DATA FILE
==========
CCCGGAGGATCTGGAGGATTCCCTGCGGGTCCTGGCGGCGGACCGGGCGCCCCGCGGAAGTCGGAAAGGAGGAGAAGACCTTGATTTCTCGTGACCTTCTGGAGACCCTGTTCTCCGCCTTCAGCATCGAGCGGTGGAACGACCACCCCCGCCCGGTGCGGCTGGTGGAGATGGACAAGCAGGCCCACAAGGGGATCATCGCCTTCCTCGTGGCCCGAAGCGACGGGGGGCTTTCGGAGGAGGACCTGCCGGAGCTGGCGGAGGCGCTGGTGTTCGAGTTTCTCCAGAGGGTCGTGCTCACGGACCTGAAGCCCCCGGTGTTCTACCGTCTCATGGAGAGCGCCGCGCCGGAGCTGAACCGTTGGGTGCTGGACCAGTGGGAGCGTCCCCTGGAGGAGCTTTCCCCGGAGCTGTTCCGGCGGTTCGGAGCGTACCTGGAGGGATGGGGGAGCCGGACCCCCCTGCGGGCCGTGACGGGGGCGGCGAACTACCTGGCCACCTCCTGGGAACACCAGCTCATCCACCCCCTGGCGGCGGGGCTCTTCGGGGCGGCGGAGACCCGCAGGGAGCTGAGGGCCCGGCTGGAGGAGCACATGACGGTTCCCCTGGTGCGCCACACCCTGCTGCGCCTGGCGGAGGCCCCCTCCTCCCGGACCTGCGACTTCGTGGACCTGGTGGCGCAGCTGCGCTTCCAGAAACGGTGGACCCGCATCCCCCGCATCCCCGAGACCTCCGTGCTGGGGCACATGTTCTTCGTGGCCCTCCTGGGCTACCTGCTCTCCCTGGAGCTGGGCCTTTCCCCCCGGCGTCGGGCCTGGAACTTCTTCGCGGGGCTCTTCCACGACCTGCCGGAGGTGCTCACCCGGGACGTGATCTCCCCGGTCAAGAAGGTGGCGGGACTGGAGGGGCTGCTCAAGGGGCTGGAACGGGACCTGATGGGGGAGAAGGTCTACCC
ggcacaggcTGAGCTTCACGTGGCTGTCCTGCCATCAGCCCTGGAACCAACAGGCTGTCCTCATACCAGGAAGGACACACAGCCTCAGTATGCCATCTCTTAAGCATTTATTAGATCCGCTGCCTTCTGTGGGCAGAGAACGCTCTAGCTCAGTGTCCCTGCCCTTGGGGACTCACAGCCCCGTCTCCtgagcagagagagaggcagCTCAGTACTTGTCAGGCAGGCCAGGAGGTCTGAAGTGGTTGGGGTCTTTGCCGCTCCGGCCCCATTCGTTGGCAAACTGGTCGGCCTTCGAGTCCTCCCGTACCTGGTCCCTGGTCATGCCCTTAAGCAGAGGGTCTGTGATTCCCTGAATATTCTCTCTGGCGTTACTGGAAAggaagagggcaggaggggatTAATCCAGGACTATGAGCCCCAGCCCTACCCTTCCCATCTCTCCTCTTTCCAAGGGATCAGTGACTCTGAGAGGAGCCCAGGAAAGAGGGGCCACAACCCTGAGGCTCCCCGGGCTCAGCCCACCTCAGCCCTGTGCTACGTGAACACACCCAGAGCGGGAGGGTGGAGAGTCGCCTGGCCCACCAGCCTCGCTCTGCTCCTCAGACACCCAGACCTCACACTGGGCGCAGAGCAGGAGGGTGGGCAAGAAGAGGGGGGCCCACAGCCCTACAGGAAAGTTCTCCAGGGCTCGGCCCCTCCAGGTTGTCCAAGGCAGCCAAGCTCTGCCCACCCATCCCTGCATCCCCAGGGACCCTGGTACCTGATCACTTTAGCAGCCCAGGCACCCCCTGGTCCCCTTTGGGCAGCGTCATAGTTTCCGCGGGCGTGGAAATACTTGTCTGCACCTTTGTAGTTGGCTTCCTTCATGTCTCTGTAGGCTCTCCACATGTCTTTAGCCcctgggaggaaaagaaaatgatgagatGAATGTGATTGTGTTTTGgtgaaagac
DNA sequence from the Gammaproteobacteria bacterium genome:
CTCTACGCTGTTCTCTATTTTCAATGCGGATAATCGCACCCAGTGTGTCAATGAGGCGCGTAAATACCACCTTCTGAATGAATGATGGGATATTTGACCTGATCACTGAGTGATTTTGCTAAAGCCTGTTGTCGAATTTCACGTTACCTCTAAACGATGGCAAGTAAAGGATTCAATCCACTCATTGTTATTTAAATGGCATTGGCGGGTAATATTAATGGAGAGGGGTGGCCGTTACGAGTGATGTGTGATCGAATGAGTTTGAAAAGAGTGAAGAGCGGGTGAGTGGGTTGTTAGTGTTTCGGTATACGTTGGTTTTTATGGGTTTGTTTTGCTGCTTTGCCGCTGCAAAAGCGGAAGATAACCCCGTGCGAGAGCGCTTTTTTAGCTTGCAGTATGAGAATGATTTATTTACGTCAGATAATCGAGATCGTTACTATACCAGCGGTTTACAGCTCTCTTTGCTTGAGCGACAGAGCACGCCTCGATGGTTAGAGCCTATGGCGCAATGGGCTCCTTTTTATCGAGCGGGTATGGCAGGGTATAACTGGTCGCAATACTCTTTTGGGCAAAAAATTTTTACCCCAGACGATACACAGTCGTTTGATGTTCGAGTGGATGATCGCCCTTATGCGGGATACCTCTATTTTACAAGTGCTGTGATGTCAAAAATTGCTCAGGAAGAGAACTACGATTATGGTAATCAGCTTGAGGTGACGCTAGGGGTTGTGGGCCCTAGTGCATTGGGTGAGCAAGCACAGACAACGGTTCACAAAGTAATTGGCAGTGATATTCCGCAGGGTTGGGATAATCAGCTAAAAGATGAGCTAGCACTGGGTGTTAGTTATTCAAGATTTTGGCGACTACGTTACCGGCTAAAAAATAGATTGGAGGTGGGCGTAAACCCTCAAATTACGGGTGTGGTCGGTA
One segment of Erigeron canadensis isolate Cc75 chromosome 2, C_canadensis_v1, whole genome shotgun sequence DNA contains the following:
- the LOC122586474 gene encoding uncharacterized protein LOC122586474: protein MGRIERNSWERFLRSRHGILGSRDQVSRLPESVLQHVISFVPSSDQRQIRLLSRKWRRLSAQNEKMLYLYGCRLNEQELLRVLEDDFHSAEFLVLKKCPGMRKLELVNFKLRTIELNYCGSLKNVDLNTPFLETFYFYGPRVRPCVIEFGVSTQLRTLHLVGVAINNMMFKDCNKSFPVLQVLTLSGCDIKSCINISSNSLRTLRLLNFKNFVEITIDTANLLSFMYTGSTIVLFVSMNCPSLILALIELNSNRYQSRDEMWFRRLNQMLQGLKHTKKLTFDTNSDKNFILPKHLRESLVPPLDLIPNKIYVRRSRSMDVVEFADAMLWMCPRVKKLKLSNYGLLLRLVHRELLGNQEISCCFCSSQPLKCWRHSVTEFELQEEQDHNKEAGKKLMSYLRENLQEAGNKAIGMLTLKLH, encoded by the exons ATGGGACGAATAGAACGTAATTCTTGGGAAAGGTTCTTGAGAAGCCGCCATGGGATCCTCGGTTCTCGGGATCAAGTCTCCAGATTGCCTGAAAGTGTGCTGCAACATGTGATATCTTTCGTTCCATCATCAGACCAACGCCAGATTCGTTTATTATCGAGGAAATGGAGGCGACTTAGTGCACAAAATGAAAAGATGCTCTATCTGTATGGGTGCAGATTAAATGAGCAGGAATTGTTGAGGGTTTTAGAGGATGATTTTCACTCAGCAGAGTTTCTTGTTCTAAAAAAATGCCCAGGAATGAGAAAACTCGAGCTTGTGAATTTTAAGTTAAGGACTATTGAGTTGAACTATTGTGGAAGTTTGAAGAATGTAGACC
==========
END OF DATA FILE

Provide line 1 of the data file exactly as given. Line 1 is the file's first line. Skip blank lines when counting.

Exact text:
CCCGGAGGATCTGGAGGATTCCCTGCGGGTCCTGGCGGCGGACCGGGCGCCCCGCGGAAGTCGGAAAGGAGGAGAAGACCTTGATTTCTCGTGACCTTCTGGAGACCCTGTTCTCCGCCTTCAGCATCGAGCGGTGGAACGACCACCCCCGCCCGGTGCGGCTGGTGGAGATGGACAAGCAGGCCCACAAGGGGATCATCGCCTTCCTCGTGGCCCGAAGCGACGGGGGGCTTTCGGAGGAGGACCTGCCGGAGCTGGCGGAGGCGCTGGTGTTCGAGTTTCTCCAGAGGGTCGTGCTCACGGACCTGAAGCCCCCGGTGTTCTACCGTCTCATGGAGAGCGCCGCGCCGGAGCTGAACCGTTGGGTGCTGGACCAGTGGGAGCGTCCCCTGGAGGAGCTTTCCCCGGAGCTGTTCCGGCGGTTCGGAGCGTACCTGGAGGGATGGGGGAGCCGGACCCCCCTGCGGGCCGTGACGGGGGCGGCGAACTACCTGGCCACCTCCTGGGAACACCAGCTCATCCACCCCCTGGCGGCGGGGCTCTTCGGGGCGGCGGAGACCCGCAGGGAGCTGAGGGCCCGGCTGGAGGAGCACATGACGGTTCCCCTGGTGCGCCACACCCTGCTGCGCCTGGCGGAGGCCCCCTCCTCCCGGACCTGCGACTTCGTGGACCTGGTGGCGCAGCTGCGCTTCCAGAAACGGTGGACCCGCATCCCCCGCATCCCCGAGACCTCCGTGCTGGGGCACATGTTCTTCGTGGCCCTCCTGGGCTACCTGCTCTCCCTGGAGCTGGGCCTTTCCCCCCGGCGTCGGGCCTGGAACTTCTTCGCGGGGCTCTTCCACGACCTGCCGGAGGTGCTCACCCGGGACGTGATCTCCCCGGTCAAGAAGGTGGCGGGACTGGAGGGGCTGCTCAAGGGGCTGGAACGGGACCTGATGGGGGAGAAGGTCTACCC